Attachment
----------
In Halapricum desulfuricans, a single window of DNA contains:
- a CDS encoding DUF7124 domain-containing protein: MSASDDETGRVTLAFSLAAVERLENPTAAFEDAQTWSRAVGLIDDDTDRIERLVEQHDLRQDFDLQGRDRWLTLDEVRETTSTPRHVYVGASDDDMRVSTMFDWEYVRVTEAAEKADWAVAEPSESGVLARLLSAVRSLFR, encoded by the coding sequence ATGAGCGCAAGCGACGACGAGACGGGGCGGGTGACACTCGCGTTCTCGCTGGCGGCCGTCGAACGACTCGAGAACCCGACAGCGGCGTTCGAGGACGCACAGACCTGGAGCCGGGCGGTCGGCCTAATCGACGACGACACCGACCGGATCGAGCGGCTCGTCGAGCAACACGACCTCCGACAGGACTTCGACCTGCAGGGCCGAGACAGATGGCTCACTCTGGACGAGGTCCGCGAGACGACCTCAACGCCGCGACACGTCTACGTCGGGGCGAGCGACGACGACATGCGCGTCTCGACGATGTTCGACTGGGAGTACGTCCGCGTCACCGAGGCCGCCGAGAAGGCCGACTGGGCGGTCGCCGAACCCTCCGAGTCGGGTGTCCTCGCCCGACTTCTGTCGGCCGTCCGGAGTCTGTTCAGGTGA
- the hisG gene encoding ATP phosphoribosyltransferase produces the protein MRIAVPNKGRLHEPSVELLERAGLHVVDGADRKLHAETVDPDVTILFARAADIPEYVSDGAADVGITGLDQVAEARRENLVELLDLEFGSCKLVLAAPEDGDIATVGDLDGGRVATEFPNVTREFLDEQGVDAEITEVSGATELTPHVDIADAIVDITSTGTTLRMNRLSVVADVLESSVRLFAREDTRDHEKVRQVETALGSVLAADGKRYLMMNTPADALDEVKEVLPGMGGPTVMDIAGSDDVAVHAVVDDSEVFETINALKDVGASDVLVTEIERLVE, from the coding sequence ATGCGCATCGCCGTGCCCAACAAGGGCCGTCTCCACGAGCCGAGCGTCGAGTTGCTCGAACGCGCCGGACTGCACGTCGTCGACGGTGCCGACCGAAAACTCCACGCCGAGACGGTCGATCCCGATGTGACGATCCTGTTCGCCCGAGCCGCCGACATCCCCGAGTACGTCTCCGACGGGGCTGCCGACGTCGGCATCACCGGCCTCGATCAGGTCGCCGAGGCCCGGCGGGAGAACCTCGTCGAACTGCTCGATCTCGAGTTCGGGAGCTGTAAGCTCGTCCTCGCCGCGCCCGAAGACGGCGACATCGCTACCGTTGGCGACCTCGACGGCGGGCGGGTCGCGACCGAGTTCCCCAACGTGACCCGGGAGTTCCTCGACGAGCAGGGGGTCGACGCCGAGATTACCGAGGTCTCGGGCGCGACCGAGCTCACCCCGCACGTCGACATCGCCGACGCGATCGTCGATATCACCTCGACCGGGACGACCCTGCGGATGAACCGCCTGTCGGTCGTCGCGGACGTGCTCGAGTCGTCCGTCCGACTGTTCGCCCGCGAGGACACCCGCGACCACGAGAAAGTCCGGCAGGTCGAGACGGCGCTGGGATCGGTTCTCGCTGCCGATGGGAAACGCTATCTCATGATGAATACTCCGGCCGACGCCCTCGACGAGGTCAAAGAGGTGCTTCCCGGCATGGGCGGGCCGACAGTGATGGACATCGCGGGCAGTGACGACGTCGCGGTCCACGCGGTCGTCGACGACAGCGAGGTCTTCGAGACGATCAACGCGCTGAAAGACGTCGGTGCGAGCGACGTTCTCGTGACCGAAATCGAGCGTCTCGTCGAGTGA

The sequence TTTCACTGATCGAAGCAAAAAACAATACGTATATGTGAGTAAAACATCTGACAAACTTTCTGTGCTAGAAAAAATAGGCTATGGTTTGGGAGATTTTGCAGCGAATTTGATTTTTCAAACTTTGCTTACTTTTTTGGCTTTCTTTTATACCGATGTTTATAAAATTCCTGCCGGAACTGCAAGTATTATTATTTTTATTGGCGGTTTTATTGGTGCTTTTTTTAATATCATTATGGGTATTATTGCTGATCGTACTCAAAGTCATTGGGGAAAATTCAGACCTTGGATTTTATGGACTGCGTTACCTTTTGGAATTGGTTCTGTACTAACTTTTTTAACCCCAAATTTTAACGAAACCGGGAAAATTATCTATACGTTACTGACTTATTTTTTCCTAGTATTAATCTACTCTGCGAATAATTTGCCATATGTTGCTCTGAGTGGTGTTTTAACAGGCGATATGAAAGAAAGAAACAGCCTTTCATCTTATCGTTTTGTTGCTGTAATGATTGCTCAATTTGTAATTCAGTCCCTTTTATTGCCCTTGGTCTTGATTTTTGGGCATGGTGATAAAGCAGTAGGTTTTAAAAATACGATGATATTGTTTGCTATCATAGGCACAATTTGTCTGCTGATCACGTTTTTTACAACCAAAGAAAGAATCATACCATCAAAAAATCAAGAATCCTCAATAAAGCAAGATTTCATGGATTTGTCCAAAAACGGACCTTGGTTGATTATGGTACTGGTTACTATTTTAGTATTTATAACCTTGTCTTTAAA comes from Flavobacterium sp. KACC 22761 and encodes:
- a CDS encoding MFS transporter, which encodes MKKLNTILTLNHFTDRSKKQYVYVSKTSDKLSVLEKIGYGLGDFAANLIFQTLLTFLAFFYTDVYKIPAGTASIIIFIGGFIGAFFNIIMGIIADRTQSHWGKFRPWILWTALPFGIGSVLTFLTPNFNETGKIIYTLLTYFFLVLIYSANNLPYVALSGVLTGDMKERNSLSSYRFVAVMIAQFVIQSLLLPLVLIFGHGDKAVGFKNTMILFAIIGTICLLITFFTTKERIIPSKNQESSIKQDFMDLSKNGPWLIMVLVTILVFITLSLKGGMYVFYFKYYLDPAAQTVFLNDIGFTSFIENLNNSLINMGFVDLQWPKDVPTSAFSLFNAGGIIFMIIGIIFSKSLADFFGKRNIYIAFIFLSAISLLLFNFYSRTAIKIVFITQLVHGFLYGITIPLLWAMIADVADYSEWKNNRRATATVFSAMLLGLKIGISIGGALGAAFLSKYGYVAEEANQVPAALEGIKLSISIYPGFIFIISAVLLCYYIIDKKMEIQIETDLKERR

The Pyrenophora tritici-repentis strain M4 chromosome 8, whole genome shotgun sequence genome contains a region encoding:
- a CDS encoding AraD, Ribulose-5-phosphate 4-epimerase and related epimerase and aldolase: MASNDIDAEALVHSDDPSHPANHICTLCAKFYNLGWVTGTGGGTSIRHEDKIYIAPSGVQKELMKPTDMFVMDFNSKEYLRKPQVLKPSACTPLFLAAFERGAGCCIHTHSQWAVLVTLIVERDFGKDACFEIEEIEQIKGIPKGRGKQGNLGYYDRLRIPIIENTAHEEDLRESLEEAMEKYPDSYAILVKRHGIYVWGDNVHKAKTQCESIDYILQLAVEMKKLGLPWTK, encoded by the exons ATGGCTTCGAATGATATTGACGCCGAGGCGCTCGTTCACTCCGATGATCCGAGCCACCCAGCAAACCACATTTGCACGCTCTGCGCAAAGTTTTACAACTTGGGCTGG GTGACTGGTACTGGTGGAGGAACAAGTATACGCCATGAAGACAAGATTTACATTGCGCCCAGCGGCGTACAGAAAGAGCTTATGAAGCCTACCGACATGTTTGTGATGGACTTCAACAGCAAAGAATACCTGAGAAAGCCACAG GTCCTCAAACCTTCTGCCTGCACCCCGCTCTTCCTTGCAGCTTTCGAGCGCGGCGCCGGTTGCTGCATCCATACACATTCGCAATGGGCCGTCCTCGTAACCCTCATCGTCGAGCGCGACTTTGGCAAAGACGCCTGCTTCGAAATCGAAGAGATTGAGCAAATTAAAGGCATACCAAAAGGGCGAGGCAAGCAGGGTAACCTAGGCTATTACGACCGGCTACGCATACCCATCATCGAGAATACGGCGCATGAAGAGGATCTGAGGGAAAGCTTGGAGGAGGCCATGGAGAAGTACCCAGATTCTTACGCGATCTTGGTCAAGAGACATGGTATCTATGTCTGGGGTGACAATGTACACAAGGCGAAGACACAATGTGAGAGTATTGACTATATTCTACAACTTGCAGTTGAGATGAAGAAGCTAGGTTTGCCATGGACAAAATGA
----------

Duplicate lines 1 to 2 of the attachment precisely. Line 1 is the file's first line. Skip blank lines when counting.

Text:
In Halapricum desulfuricans, a single window of DNA contains:
- a CDS encoding DUF7124 domain-containing protein: MSASDDETGRVTLAFSLAAVERLENPTAAFEDAQTWSRAVGLIDDDTDRIERLVEQHDLRQDFDLQGRDRWLTLDEVRETTSTPRHVYVGASDDDMRVSTMFDWEYVRVTEAAEKADWAVAEPSESGVLARLLSAVRSLFR, encoded by the coding sequence ATGAGCGCAAGCGACGACGAGACGGGGCGGGTGACACTCGCGTTCTCGCTGGCGGCCGTCGAACGACTCGAGAACCCGACAGCGGCGTTCGAGGACGCACAGACCTGGAGCCGGGCGGTCGGCCTAATCGACGACGACACCGACCGGATCGAGCGGCTCGTCGAGCAACACGACCTCCGACAGGACTTCGACCTGCAGGGCCGAGACAGATGGCTCACTCTGGACGAGGTCCGCGAGACGACCTCAACGCCGCGACACGTCTACGTCGGGGCGAGCGACGACGACATGCGCGTCTCGACGATGTTCGACTGGGAGTACGTCCGCGTCACCGAGGCCGCCGAGAAGGCCGACTGGGCGGTCGCCGAACCCTCCGAGTCGGGTGTCCTCGCCCGACTTCTGTCGGCCGTCCGGAGTCTGTTCAGGTGA